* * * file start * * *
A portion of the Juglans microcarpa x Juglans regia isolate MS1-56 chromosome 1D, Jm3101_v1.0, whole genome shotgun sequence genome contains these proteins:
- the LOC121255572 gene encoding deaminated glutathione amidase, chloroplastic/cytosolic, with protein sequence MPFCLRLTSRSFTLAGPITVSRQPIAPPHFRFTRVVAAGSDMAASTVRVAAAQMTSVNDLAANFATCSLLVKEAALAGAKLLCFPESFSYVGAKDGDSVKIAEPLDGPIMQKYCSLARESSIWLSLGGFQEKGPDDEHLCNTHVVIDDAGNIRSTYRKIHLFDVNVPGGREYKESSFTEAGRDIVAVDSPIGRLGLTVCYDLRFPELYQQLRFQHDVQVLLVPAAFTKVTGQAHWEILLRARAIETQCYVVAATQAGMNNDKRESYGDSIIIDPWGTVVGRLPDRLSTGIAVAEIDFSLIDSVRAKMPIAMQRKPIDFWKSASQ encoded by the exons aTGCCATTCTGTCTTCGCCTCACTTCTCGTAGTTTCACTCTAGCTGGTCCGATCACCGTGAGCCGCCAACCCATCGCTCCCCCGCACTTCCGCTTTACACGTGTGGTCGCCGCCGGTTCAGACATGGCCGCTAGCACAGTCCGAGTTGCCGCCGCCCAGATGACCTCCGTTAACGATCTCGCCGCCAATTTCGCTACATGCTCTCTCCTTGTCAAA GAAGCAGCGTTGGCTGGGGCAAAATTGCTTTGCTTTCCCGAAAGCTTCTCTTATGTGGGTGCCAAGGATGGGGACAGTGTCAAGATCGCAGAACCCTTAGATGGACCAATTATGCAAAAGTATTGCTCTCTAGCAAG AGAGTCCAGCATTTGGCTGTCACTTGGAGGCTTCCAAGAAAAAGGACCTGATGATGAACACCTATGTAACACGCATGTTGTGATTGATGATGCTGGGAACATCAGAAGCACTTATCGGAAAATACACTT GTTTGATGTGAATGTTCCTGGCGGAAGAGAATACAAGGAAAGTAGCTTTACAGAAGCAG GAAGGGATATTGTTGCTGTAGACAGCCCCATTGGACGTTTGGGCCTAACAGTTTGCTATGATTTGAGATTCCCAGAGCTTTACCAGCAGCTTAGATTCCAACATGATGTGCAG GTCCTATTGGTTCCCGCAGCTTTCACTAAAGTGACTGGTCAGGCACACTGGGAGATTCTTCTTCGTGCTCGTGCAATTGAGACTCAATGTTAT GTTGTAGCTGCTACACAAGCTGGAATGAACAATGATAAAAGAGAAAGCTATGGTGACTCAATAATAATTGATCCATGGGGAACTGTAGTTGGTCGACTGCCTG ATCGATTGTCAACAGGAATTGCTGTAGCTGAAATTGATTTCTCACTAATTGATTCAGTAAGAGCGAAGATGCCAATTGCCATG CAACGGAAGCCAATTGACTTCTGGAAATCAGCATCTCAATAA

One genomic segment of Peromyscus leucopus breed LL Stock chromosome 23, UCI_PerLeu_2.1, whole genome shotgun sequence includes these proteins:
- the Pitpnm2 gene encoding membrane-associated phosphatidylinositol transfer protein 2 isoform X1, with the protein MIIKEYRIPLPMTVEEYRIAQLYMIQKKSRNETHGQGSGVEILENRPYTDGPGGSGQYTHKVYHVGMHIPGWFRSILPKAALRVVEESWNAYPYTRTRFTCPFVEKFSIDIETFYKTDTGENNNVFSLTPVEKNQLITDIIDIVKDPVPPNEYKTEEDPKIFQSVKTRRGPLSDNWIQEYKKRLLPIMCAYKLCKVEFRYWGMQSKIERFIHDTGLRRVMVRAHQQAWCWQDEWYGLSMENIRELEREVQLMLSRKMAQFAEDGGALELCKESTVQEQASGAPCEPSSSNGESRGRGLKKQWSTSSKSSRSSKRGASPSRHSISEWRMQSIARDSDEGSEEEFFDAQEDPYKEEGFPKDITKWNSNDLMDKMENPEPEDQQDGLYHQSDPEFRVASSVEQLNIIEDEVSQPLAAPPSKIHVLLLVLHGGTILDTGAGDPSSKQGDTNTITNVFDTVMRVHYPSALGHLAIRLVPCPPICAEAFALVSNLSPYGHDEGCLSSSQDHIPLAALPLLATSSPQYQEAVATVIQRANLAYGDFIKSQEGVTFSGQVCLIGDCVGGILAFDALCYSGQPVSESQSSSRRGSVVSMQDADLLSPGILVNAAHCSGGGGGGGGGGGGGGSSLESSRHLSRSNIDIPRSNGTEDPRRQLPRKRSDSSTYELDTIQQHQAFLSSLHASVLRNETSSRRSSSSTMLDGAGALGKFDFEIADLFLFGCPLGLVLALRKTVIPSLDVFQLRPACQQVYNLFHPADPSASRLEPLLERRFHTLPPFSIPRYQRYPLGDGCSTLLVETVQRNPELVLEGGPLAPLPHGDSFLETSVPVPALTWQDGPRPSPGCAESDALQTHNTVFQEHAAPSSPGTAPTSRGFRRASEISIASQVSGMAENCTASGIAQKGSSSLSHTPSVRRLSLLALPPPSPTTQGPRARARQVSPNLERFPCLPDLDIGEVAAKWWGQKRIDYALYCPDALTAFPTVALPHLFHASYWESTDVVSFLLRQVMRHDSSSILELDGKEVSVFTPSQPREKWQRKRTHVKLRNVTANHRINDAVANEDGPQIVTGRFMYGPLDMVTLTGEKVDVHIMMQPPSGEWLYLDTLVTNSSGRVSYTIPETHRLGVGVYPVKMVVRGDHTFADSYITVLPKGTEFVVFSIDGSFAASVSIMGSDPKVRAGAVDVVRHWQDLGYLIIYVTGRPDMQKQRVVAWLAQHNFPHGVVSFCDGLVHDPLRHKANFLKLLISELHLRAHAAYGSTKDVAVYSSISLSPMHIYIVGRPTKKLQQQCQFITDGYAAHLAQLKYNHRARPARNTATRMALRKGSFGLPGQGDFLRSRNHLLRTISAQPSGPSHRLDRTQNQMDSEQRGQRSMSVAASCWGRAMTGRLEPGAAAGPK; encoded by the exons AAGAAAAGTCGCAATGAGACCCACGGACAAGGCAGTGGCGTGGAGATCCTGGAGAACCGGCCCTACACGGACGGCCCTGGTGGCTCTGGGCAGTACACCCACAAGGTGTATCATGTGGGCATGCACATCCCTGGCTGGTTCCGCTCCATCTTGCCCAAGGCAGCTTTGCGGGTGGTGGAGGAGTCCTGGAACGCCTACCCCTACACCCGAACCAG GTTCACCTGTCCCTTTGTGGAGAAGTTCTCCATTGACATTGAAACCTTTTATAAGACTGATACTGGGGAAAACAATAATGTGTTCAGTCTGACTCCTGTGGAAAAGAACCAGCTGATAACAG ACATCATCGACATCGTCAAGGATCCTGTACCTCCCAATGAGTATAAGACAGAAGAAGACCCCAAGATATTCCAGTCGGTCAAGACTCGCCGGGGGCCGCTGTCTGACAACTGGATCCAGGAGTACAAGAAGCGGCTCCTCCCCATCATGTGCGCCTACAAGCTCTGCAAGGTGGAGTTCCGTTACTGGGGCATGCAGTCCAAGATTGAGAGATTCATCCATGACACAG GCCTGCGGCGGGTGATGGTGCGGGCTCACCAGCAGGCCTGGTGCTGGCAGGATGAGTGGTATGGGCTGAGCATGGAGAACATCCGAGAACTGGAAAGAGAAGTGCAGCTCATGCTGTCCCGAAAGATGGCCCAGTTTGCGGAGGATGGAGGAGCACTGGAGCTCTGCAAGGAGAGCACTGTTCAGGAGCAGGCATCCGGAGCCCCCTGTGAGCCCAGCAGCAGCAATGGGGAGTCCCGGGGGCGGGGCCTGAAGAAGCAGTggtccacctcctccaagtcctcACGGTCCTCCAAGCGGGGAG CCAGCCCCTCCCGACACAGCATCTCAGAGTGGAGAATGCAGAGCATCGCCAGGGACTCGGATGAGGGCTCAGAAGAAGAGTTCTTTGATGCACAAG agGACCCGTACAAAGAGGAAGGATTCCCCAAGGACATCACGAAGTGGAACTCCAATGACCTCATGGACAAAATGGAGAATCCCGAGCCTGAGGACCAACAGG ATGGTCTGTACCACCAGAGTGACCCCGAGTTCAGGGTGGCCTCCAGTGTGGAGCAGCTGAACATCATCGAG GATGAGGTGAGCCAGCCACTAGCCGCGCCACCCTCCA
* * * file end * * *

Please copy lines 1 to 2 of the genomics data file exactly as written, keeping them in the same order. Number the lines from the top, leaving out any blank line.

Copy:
A portion of the Juglans microcarpa x Juglans regia isolate MS1-56 chromosome 1D, Jm3101_v1.0, whole genome shotgun sequence genome contains these proteins:
- the LOC121255572 gene encoding deaminated glutathione amidase, chloroplastic/cytosolic, with protein sequence MPFCLRLTSRSFTLAGPITVSRQPIAPPHFRFTRVVAAGSDMAASTVRVAAAQMTSVNDLAANFATCSLLVKEAALAGAKLLCFPESFSYVGAKDGDSVKIAEPLDGPIMQKYCSLARESSIWLSLGGFQEKGPDDEHLCNTHVVIDDAGNIRSTYRKIHLFDVNVPGGREYKESSFTEAGRDIVAVDSPIGRLGLTVCYDLRFPELYQQLRFQHDVQVLLVPAAFTKVTGQAHWEILLRARAIETQCYVVAATQAGMNNDKRESYGDSIIIDPWGTVVGRLPDRLSTGIAVAEIDFSLIDSVRAKMPIAMQRKPIDFWKSASQ encoded by the exons aTGCCATTCTGTCTTCGCCTCACTTCTCGTAGTTTCACTCTAGCTGGTCCGATCACCGTGAGCCGCCAACCCATCGCTCCCCCGCACTTCCGCTTTACACGTGTGGTCGCCGCCGGTTCAGACATGGCCGCTAGCACAGTCCGAGTTGCCGCCGCCCAGATGACCTCCGTTAACGATCTCGCCGCCAATTTCGCTACATGCTCTCTCCTTGTCAAA GAAGCAGCGTTGGCTGGGGCAAAATTGCTTTGCTTTCCCGAAAGCTTCTCTTATGTGGGTGCCAAGGATGGGGACAGTGTCAAGATCGCAGAACCCTTAGATGGACCAATTATGCAAAAGTATTGCTCTCTAGCAAG AGAGTCCAGCATTTGGCTGTCACTTGGAGGCTTCCAAGAAAAAGGACCTGATGATGAACACCTATGTAACACGCATGTTGTGATTGATGATGCTGGGAACATCAGAAGCACTTATCGGAAAATACACTT GTTTGATGTGAATGTTCCTGGCGGAAGAGAATACAAGGAAAGTAGCTTTACAGAAGCAG GAAGGGATATTGTTGCTGTAGACAGCCCCATTGGACGTTTGGGCCTAACAGTTTGCTATGATTTGAGATTCCCAGAGCTTTACCAGCAGCTTAGATTCCAACATGATGTGCAG GTCCTATTGGTTCCCGCAGCTTTCACTAAAGTGACTGGTCAGGCACACTGGGAGATTCTTCTTCGTGCTCGTGCAATTGAGACTCAATGTTAT GTTGTAGCTGCTACACAAGCTGGAATGAACAATGATAAAAGAGAAAGCTATGGTGACTCAATAATAATTGATCCATGGGGAACTGTAGTTGGTCGACTGCCTG ATCGATTGTCAACAGGAATTGCTGTAGCTGAAATTGATTTCTCACTAATTGATTCAGTAAGAGCGAAGATGCCAATTGCCATG CAACGGAAGCCAATTGACTTCTGGAAATCAGCATCTCAATAA